According to a report this morning from Credit Suisse, a large wave of retail investors—commonly known as "Mom & Pop" investors—seemed to anticipate the downturn for the stock markets over the last several weeks. During July, before the worst volatility hit U.S. markets and sent stock indices plunging, moms and pops pulled $8.4 billion out of bond funds and $6.5 billion out of mutual funds.
Whether out of gut instinct or by the guidance of prescient advice, these retail investors yanked their funds out of stocks prior to the bloodbath that erased more than 5% of the value of the Dow Jones and S&P 500, even after a considerable rebound in the final few trading days of August.
Ye of Little Faith?
It is rare that a large outflow from equities and funds tied to them doesn't coincide with a correlating inflow of investor money into the bond market. This is because bonds are generally valued for their safety, making them more attractive when people believe that equities are too risky. The heavy outflow of both stocks and bonds simultaneously indicates that investors would prefer to exit the markets completely because it all seems too high-risk at the moment, preferring to wait out the volatility and carnage before deciding on future investments. The report suggests that most of these withdrawn funds were converted into cash.
June also saw outflows from both bonds and equities, though in much smaller quantities. Nonetheless, this was the first time that both asset classes had net withdraws in consecutive months since 2008, in the heart of the financial crisis.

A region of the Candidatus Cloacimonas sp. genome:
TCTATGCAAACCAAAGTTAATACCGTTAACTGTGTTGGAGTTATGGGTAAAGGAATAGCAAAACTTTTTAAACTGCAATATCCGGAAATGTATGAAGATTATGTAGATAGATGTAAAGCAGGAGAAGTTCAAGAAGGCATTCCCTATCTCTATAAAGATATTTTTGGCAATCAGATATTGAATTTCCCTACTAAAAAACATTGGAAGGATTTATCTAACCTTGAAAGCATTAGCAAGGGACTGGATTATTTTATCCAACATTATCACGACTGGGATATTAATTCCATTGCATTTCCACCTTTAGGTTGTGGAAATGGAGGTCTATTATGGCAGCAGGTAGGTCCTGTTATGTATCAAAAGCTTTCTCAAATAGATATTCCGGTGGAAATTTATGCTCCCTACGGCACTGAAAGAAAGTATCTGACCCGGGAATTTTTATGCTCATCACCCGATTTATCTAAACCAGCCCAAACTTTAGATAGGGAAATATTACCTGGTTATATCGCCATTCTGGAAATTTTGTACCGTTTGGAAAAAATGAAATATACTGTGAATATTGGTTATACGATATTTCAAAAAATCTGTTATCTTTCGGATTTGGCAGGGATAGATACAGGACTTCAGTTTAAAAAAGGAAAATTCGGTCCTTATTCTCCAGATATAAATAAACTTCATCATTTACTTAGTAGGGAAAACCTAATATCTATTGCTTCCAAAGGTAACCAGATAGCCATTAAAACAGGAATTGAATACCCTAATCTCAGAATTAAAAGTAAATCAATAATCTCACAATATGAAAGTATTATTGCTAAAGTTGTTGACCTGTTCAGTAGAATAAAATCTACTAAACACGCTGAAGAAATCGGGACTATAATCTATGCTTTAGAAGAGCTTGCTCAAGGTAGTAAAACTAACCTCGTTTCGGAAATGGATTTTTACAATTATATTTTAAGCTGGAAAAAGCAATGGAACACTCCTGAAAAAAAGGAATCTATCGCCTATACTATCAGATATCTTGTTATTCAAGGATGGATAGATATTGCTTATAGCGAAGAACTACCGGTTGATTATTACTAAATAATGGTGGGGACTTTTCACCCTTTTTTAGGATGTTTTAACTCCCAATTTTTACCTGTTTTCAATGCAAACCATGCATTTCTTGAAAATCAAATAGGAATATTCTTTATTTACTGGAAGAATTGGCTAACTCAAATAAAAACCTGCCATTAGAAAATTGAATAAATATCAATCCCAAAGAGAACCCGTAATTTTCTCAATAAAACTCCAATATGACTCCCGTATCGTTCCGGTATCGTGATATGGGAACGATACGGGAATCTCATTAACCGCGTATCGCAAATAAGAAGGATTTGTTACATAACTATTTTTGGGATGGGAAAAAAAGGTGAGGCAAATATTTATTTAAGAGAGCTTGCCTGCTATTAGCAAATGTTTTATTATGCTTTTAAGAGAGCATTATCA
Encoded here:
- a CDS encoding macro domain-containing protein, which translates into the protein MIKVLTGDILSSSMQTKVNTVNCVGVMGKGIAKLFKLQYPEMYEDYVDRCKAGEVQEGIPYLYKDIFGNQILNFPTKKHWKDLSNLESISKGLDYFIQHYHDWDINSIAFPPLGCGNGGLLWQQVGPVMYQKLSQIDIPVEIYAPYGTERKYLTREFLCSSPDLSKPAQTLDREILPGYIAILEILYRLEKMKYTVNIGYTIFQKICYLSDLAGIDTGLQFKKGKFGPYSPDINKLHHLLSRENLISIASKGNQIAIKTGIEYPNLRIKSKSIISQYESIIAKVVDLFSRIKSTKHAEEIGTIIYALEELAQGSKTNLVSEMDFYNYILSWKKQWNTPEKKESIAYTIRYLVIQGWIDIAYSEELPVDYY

Gold Surges, Stocks Sink
As these funds were being pulled in July and the U.S. stock markets laid an egg during August, the precious metals also exhibited quite a bit of volatility. Part of the choppy trading was the result of metals being sold in China in order to cover margin calls when mainland stocks tanked. Even after a two-day run on Thursday and Friday where the Shanghai Composite gained 5.3% and 4.8%, respectively, the index remains a whopping 37% off from its high earlier this summer.
As China has intervened to prop up its equities and currency markets, however, it would seem that uncertainty is swirling around whether or not Western central banks will delay raising interest rates—or go the other direction and actually institute more easing policies. The European Central Bank (ECB) has signaled that it is fully prepared to unleash even more quantitative easing even as its first QE program has only just begun to take effect. In the U.S., the news jumped on Minneapolis Fed President Narayana Kocherlakota pronouncing that the conditions are bad for a rate hike from the Federal Reserve through the rest of 2015, and that the central bank may need to engage in more quantitative easing itself.
One wonders if the ostensible failure of QE-heavy "Abenomics" in Japan serves as any warning to central bankers in Europe and the States. Some investors aren't waiting to find out: gold spiked $12, or more than 1%, to $1,138.50/oz at Friday's open. Meanwhile, silver and platinum continued their rally from the day previous, moving up to $14.70/oz and $1,027/oz, respectively.